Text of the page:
For more than four months, Chan Chun-ming counted the days until he could visit his hospital-bound wife again, only for fate to cruelly intervene at every turn.
“The experts said Hong Kong could return to normal if there were no Covid-19 cases for 28 days. I counted up to 23 days – then a new case reset the clock,” he said, tearings rolling down his cheeks. “I’ve never been away from my wife for that long in 50 years.”
Across the city, his anguish was shared by Poon Ip-shing, 66, longing to see his 33-year-old daughter, who has suffered from chronic illnesses since being diagnosed with a brain tumour at two years old.
“Month after month passed, and still no word of when I could see her again,” he said.
Their long waits finally came to an end on Wednesday – Chan’s 68th birthday – as they were allowed to make their first visits to Wong Chuk Hang hospital in months.
“It was the best birthday present,” Chan said.
For Poon, it was Father’s Day come early. “Every day is Father’s Day if I can see my daughter,” he said.
Hong Kong’s Hospital Authority stopped all hospital visitations on January 25 to contain the spread of the coronavirus, and dropped about half of its normal non-emergency and non-urgent services, affecting thousands of patients.
But with new infections dwindling and the Covid-19 count standing at 1,128 as of Saturday, the authority announced on June 10 that patients at 16 hospitals offering rehabilitation services would be allowed visits from one registered family member for an hour each week from June 17. None of the involved hospitals had handled coronavirus cases.
Families were advised to avoid sending different visitors to reduce the number of people entering hospital rooms and to avoid eating or drinking while there. Visitors must also undergo a risk assessment, a medical history check and wear a surgical mask, according to the guidelines.
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For more than two years, Chan made the journey to the hospital twice every day to help his wife shower, brush her teeth and change her diapers.
“I would come every day, except when there was a typhoon signal No. 8,” he said.
Chan has known his wife Chow Lai-ha, who is four years younger, for 50 years, ever since they were in the same secondary school. They have been married for 42 of those years.
The couple has a son and a daughter, but a stroke suffered four years ago has robbed Chow of her ability to utter more than a few words and left her body movement greatly reduced.
“I will ask her if she is tired, and she will reply yes or no. And sometimes she will smile and you can see the twinkle in her eye,” Chan said. “I really feel sorry for her, because now should have been the time for her to reap her rewards and enjoy life after our children have grown up.”
With the sudden ban on visitation, Chan said he lost his centre of gravity. “I remember I had many strong emotions in me one day, and I missed a step on an escalator and fell down badly, breaking my arm,” he said.
She really likes Hello Kitty and her favourite song is Danny Chan’s Be Grateful to Parents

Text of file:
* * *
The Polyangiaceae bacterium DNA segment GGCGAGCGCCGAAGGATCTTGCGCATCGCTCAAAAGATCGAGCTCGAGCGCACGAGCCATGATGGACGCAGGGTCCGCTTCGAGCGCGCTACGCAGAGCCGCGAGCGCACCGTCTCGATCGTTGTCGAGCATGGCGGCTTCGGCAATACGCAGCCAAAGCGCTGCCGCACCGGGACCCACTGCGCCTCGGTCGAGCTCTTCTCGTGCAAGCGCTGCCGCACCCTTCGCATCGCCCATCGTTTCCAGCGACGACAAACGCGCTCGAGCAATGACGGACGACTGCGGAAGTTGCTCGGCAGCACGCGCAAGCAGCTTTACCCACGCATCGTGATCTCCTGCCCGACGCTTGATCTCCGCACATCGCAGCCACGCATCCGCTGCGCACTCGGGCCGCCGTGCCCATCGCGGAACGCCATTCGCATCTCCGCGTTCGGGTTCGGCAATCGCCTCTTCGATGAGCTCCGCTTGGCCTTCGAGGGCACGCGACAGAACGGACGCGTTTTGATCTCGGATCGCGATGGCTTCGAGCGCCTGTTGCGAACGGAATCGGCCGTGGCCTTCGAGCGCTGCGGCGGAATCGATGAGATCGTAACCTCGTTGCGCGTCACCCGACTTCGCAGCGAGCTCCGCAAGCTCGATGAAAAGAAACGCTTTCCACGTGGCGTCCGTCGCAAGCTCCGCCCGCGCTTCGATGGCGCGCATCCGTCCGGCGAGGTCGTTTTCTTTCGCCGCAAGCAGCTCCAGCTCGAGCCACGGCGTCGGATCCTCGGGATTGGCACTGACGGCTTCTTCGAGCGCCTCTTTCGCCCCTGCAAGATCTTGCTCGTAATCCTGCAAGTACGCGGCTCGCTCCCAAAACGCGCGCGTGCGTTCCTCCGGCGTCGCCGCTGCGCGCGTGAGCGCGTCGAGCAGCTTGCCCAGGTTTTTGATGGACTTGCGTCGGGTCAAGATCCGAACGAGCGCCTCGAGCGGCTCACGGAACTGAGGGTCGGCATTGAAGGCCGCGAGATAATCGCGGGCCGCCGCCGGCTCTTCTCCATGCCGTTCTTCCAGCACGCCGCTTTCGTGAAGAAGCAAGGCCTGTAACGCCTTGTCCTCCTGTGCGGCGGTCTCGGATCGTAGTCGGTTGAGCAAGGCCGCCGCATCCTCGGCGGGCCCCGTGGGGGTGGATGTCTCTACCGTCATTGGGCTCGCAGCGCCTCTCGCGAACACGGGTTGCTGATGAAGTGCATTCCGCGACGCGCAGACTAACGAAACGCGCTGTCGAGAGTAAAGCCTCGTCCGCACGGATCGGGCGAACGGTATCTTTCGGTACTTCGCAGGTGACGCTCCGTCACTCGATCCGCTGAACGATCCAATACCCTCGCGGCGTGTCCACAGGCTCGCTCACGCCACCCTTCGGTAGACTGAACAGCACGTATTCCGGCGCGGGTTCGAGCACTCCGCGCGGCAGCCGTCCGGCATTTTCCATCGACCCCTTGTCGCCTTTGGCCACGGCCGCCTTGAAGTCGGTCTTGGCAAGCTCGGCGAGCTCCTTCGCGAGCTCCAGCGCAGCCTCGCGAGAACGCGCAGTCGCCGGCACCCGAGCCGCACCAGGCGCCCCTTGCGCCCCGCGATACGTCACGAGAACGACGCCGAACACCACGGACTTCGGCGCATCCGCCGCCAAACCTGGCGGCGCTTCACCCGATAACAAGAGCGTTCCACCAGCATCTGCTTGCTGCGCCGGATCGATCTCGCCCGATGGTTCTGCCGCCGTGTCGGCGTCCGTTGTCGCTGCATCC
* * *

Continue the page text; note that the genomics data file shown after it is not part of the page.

Poon Ip-shing, discussing his hospitalised daughter
Still, he pushed to keep himself going, even sending roses to his wife via hospital staff on their 42nd wedding anniversary. “They are artificial ones so they could be sanitised,” he stressed.
When Wednesday’s big day arrived, Chan recalled being so excited that he rushed to the hospital in the sweltering summer heat, and ended up having a temperature of 37 degrees Celsius. He had to sit down for a while and have his temperature retaken before being allowed in.
Once inside, he could not wait to talk to his wife about their children and family.
He said he explained how the epidemic had stopped visitations, fearing she might feel abandoned. Holding her hand, he told her: “I know you really miss us. We will see you more from now on.”
For Poon and his wife, the reopening of visitation meant they could finally bring their daughter a new stuffed toy and play her some old Cantonese pop songs. “She really likes Hello Kitty and her favourite song is Danny Chan’s Be Grateful to Parents,” Poon explained.
His daughter, Kit-sum, needs a wheelchair to move around and an oxygen tank for breathing. She can only ingest nutrients through a nasogastric tube, though Poon’s wife, Mok Hing-yin, said their daughter was learning to swallow once again and making good progress when the pandemic hit.
“Five days after a doctor said she could swallow solid food again, visitation was stopped. And it is simply impossible without us by her side helping her to eat with great time and patience,” she said. When doctors told her Kit-sum was experiencing difficulty eating and losing weight, Mok finally agreed to let her use a tube again.
“We hope slowly but surely her conditions will improve again now that we can visit her,” Poon added. For now, he regards being able to see her as a blessing, just in time for Father’s Day.
Sitting in her wheelchair with her parents at her side, Kit-sum moved her lips and softly uttered a few words after a few pauses.
“I love you, mummy and papa. Happy Father’s Day.”
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